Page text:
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The healthcare career field is vast with many opportunities, from dentistry and surgery to chiropractic work and physical therapy. More than 80 high school students from Owatonna, Medford and Blooming Prairie got to experience hands-on activities and seminars throughout the healthcare industry Wednesday for the Made in Owatonna day at Riverland Community College.

Brian Coleman, career navigator for the Owatonna Public Schools Career Pathways program, said they were hoping to have at least 60 students present for the event, and was elated to see many more than their initial goal attended. Coleman went on to say a major goal for these activities for the students is to open their minds and see the behind-the-scenes areas of hospitals and clinics and other sectors of the healthcare field that many people aren’t aware of.

Several rooms were set up throughout the Riverland campus to give students a unique healthcare profession experience. The students divided themselves up in six groups and spent about 15 minutes at each station for labs, panel discussions with professionals and demonstrations.Students were able to learn about the different blood types, the process and science behind “typing” a person and the importance of knowing the correct blood type in a medical situation.

As luck would have it, the students were able to witness the EMT’s take a call, flipping on the lights and sirens, and racing off down the street to respond to the emergency. They also learned how to take vital signs and the process of leading a person into an ambulance unit, as well as how paramedics respond in various emergency situations.

 

Mannequins were present in one room with examples of Shaken Baby Syndrome, fetal alcohol syndrome, and an obstetric and geriatric simulation and experience. Students were also able to test their skills in a laparoscopic surgery simulation by using the tools to pick puff balls out of a box Several nurses, practitioners, radiology technicians and operations managers were present in the “Mayo Room,’’ where kids were able to speak with the Mayo Clinic staff virtually to ask questions about various jobs and responsibilities in each respective staff person’s field.

 

Mary Worke, school counselor and health instructor at Blooming Prairie Public Schools, said the entire program ran very smoothly and the rotation of all the students between the different stations was great. She spoke about how great it was for the students to get out, take field trips and get hands-on experience with various sectors of the medical field, especially after not having many of those experiences the past two years due to the COVID-19 pandemic.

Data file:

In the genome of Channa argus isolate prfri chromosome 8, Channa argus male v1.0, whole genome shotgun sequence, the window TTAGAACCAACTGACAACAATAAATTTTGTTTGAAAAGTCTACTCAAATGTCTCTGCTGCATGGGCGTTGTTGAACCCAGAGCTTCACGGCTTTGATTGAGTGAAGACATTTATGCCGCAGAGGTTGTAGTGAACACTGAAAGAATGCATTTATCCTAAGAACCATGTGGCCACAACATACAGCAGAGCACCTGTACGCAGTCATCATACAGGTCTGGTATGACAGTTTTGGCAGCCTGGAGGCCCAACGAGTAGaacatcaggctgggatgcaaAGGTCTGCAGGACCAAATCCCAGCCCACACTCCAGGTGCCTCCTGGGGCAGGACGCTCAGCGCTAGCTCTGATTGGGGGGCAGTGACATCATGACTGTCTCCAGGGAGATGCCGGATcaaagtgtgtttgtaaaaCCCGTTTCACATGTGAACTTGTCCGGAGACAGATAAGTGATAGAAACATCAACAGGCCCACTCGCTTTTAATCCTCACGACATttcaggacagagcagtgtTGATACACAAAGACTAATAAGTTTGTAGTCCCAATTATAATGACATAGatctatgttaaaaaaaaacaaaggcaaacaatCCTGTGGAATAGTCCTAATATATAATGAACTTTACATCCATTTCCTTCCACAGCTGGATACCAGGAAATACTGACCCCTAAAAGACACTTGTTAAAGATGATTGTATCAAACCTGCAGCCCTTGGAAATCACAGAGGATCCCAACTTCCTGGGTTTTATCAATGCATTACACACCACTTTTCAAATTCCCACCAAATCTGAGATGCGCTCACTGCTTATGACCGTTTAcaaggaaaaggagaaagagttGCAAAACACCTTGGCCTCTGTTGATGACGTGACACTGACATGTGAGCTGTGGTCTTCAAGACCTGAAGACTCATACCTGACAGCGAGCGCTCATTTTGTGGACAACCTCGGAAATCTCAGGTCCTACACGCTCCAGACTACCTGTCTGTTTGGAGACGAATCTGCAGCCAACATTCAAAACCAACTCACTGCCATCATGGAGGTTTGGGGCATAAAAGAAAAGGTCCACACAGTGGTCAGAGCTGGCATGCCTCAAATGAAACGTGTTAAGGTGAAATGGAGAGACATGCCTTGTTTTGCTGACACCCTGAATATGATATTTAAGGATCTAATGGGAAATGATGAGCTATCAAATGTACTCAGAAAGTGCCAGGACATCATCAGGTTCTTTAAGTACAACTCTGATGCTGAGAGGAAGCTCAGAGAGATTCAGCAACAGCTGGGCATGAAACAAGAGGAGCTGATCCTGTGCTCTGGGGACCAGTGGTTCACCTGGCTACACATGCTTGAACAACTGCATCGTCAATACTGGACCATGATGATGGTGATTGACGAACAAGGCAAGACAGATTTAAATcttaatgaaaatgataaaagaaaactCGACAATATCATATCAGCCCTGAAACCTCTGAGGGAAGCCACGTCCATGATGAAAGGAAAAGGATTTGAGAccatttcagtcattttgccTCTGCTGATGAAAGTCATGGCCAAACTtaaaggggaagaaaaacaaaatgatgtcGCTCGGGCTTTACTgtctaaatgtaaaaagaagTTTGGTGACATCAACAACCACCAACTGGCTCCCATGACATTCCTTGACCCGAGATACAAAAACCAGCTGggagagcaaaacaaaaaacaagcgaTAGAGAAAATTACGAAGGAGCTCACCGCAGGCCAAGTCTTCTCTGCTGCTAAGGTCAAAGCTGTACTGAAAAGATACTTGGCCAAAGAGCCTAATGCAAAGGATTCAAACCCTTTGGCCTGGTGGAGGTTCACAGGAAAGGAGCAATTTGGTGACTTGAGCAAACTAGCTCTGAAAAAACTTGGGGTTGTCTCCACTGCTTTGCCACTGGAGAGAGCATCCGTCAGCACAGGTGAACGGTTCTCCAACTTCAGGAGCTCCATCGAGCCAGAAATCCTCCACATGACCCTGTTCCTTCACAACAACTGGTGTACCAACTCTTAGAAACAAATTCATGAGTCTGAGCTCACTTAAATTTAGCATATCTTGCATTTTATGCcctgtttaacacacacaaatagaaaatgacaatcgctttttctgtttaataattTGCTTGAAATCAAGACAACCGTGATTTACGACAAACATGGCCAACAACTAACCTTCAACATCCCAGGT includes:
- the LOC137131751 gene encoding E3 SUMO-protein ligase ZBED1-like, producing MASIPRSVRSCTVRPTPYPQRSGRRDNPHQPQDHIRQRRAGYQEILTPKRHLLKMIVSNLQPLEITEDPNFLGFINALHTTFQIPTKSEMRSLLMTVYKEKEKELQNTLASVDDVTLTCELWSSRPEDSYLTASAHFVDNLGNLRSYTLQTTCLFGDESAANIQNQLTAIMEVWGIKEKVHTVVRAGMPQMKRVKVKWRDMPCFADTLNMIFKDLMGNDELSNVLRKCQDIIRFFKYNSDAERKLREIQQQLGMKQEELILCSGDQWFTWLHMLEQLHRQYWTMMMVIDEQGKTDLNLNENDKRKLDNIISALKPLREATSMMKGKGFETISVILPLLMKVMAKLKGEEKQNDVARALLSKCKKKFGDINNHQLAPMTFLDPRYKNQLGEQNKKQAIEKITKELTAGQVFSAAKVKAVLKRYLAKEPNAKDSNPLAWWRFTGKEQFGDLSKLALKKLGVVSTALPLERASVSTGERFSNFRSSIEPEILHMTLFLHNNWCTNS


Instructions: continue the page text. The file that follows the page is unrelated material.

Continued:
“The sessions were short enough to keep your attention, but still packed with good information,” Worke said. “We learned about medical careers that could take 10 months to 10 years in college depending on the student’s interest.”

 

Mary Worke, school counselor and health instructor at Blooming Prairie Public Schools, said the entire program ran very smoothly and the rotation of all the students between the different stations was great. She spoke about how great it was for the students to get out, take field trips and get hands-on experience with various sectors of the medical field, especially after not having many of those experiences the past two years due to the COVID-19 pandemic.

 

“The sessions were short enough to keep your attention, but still packed with good information,” Worke said. “We learned about medical careers that could take 10 months to 10 years in college depending on the student’s interest.”

 

“I think I learned just as much, if not more, than the kids did,” Coleman laughed.

The goal of the program is to be innovative and allow students to prepare for their future through Minnesota career clusters while making their career plans post-graduation a reality. The “Compass Team” assists in directing the students on their journey to explore potential career opportunities and emphasize their individuality.

Made in Owatonna Day is a SteeleCoWorks program, sponsored by the Bosch Community Fund. It is a partnership with the Owatonna Area Chamber of Commerce and Tourism, the United Way of Steele County, Owatonna Public Schools and Junior Achievement.

SOURCE: Emily Kahnke, southernminn.com

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